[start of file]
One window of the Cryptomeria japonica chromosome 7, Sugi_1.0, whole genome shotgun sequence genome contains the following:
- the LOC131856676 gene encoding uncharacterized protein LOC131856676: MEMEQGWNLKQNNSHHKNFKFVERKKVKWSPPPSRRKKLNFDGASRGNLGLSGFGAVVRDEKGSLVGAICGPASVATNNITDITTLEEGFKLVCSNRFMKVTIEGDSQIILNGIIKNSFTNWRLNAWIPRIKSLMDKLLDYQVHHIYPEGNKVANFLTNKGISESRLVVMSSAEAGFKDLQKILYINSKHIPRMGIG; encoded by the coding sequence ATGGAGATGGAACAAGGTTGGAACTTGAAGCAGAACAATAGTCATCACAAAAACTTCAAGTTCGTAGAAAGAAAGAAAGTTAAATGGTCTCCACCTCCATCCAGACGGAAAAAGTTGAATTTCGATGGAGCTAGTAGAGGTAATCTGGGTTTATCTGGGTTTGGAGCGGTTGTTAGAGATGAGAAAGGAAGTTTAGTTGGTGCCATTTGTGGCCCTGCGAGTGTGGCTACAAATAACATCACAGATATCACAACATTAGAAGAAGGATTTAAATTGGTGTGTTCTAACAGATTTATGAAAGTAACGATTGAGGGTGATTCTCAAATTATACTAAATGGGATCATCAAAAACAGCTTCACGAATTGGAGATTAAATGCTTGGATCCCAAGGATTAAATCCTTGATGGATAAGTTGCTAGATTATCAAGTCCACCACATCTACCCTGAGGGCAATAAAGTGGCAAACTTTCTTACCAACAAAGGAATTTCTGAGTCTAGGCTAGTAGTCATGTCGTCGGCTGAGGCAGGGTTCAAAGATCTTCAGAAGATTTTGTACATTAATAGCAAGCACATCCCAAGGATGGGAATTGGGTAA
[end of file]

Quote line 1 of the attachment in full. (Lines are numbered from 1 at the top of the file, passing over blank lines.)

One window of the Cryptomeria japonica chromosome 7, Sugi_1.0, whole genome shotgun sequence genome contains the following: